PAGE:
Understanding CRA Assesments & Reassessment Timelines for InCorporations

Corporations Business Tax


Navigating the complexities of tax reassessment is essential for corporations in Canada. The Canada Revenue Agency (CRA) has established specific time limits and rules for when they can reassess a corporation’s tax return, potentially affecting the assessment of tax, interest, and penalties. In this article, we’ll delve into the various reassessment timelines that corporations should be aware of to ensure compliance with CRA regulations.

Normal Reassessment Period

The CRA typically has the authority to reassess a corporation’s tax return within specific timeframes:
  1. CCPCs (Canadian Controlled Private Corporations): For corporations that qualify as CCPCs at the end of the tax year, the CRA can reassess a return within three years of the date they sent the original notice of assessment for that tax year.
  2. Non-CCPCs: For corporations that do not meet the CCPC criteria, the reassessment period extends to four years from the date of the original notice of assessment.

Extended Reassessment Period

The normal reassessment period can be extended for various reasons, including:

  • Carrying Back Losses or Credits: If a corporation wishes to carry back a loss or credit from a later tax year, the CRA may extend the reassessment period.
  • Non-Arm’s Length Transactions: Reassessments can be triggered when non-arm’s length transactions involving the corporation and non-residents impact the corporation’s tax.
  • Foreign Income or Profits Tax: Reassessments may occur when the corporation pays or receives a refund of foreign income or profits tax.
  • Impact on Other Taxpayers: If a reassessment of another taxpayer’s tax affects the corporation’s tax for the reasons mentioned above, the CRA may extend the period.
  • Non-Resident Corporations: Reassessments can result from non-resident corporations’ allocation of revenue or expenses for Canadian business or notional transactions.
  • Application of Specific Rules: Reassessments may occur to apply rules related to non-resident trusts or foreign investment, particularly for tax years starting after February 26, 2018.

Non-Resident Non-Arm’s Length Person (Extra Six Years)

If losses incurred in a specific tax year are reduced due to a reassessment beyond the normal reassessment period and involve non-arm’s length non-resident individuals, the reassessment period can be extended by six years.

Provincial Income Reallocation (Extra One Year)

Reassessments resulting from provincial income reallocation can extend the normal reassessment period by one year from the later of the day the CRA is informed of the provincial reassessment or 90 days after the notice of the provincial reassessment was mailed.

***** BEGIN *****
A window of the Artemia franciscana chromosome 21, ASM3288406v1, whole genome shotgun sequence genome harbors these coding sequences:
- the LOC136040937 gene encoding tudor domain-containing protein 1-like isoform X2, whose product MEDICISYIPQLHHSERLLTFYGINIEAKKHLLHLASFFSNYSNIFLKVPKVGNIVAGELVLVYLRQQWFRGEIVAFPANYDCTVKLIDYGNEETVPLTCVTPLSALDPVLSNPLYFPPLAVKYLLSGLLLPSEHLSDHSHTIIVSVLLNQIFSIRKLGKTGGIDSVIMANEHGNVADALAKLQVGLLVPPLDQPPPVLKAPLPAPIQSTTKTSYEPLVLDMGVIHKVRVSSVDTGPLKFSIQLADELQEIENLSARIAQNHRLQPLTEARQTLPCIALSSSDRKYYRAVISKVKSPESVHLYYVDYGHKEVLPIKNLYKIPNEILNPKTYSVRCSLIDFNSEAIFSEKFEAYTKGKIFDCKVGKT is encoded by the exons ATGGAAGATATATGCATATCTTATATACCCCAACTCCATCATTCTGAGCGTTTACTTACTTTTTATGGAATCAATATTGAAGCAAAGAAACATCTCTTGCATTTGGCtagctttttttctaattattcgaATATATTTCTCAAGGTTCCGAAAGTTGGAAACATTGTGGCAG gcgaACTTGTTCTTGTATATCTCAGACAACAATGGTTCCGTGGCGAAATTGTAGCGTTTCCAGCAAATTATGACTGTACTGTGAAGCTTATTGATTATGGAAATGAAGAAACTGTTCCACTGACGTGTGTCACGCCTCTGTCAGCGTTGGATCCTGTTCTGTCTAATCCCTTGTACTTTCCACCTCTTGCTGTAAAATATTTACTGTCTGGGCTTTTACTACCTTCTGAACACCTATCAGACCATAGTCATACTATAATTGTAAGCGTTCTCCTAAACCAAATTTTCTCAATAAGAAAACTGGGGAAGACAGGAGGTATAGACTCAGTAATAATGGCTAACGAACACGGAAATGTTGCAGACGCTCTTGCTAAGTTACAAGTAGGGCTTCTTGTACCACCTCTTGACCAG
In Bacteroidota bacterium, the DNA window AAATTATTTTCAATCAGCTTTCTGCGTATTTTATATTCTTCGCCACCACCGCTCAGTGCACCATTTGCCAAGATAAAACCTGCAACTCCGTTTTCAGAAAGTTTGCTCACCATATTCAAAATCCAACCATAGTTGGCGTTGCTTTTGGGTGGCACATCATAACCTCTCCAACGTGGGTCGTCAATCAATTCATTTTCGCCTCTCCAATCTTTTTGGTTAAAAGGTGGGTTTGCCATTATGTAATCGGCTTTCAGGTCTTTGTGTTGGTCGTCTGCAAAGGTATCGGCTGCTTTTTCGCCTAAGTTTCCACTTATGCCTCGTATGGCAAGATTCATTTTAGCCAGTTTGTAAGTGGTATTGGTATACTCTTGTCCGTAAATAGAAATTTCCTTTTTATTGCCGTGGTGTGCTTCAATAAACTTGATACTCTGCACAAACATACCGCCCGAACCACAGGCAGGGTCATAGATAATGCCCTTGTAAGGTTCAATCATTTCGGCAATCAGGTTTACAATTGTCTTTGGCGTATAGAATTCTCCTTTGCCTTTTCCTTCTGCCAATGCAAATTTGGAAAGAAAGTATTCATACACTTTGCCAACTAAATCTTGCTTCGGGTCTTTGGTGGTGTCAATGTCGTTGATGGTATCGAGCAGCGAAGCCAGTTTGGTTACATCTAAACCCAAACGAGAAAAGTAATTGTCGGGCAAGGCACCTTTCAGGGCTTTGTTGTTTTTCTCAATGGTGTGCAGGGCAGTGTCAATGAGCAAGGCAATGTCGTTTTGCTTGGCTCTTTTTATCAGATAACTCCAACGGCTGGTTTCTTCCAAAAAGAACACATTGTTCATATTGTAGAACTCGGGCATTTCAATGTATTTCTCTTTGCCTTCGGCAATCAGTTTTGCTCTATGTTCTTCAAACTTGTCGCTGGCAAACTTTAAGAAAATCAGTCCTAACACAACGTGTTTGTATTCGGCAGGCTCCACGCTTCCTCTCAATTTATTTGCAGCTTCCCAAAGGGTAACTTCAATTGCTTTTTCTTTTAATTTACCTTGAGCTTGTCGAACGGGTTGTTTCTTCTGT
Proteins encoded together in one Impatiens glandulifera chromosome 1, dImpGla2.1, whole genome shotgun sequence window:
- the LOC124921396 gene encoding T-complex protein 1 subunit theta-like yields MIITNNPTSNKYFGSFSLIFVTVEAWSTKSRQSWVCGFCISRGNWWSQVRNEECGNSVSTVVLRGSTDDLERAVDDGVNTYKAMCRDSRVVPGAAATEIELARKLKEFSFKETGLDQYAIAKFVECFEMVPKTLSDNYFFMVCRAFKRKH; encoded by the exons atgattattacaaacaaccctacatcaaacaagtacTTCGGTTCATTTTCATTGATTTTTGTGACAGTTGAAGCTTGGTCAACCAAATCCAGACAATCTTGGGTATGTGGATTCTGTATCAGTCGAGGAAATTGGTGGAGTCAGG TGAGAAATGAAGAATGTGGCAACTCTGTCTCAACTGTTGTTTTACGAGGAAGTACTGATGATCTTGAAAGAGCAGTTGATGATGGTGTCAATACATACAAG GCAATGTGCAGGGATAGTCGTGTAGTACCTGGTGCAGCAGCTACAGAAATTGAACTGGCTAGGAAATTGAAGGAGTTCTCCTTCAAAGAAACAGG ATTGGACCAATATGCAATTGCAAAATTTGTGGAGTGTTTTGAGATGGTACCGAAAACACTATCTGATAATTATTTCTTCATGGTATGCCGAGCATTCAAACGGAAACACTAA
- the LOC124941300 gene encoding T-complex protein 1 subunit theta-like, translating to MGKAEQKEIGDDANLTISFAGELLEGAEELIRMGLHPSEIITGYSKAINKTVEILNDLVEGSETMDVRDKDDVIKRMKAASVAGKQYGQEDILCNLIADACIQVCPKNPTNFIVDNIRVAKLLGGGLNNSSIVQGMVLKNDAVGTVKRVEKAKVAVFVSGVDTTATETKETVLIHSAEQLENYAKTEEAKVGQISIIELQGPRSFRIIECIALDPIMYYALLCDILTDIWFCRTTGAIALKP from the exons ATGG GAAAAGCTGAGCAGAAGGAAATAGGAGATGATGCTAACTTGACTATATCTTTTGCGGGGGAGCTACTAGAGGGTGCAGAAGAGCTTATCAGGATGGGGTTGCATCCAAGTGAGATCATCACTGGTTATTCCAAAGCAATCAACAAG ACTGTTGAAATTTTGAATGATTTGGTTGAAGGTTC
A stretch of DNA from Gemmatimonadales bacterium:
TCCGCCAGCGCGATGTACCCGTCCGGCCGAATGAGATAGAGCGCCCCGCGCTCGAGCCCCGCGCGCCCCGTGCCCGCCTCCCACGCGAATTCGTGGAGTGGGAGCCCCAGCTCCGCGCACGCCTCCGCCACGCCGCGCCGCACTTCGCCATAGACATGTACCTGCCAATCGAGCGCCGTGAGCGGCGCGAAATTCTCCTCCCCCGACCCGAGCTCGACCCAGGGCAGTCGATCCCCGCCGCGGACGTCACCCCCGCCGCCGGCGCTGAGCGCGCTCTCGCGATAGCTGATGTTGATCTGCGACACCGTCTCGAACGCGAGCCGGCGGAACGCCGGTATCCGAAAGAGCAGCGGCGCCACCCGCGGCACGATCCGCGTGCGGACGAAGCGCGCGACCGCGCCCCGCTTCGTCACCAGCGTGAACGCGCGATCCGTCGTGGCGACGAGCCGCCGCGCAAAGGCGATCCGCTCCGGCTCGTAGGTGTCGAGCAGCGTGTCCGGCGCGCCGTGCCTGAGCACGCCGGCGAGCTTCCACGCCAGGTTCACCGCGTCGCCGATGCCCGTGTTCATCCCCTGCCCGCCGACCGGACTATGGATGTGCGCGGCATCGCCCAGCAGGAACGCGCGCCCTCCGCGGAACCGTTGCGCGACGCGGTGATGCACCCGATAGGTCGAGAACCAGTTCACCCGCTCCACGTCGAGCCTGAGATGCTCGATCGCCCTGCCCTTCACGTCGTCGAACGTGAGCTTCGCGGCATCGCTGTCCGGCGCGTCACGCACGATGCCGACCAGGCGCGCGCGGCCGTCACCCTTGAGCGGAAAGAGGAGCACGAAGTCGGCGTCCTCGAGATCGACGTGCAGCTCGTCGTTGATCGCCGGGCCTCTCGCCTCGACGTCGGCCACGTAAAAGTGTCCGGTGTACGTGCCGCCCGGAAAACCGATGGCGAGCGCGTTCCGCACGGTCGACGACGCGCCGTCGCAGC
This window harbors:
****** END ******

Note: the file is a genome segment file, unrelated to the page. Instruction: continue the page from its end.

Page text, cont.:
Substantive CCPCs – Tax Deferral Using Foreign Entities (Extra One Year)

Proposed changes suggest that the reassessment period for substantive CCPCs may be extended by one year beyond the normal reassessment period for assessments related to Part IV tax due to dividend refunds. This change is expected to apply to tax years ending after April 6, 2022, with some exceptions.

Unlimited Reassessment Period

The CRA can reassess a return at any time for specific reasons, including:

  • Misrepresentation: If the corporation has made a misrepresentation due to neglect, carelessness, wilful default, or fraud in filing the return or supplying required information under the Income Tax Act.
  • Waiver: If the corporation filed Form T2029, Waiver in Respect of the Normal Reassessment Period or Extended Reassessment Period, with a tax services office before the normal reassessment period expires.
  • Carrying Back Losses or Tax Credits: If a prescribed form requesting the amendment has been filed on time for carrying back losses or certain tax credits and deductions.
  • Court Instruction: When a court instructs the CRA to reassess.

Sale or Disposition of Real Estate

The CRA may reassess an income tax return at any time beyond the normal reassessment period for various reasons, including:

  • Failure to report the sale or disposition of real or immovable property that is capital property.
  • Non-filing of an income tax return, with the CRA issuing an assessment of tax after a review.
  • Ownership of capital property through a partnership without reporting the sale or disposition in the partnership information return.
Reassessments during the extended period are limited to amounts reasonably related to the unreported or previously unreported disposition of capital property.


Understanding CRA reassessment timelines is crucial for corporations to ensure compliance and avoid potential penalties. It’s essential to be aware of the specific rules and conditions that may extend or limit the reassessment period. For further information on CRA reassessment guidelines or to navigate the complexities of corporate taxation, consult with a qualified tax professional.


  • Subsections 152(3.1), 152(4), and 152(4.1)
  • IC75-7, Reassessment of a Return of Income

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Corporations Business Tax

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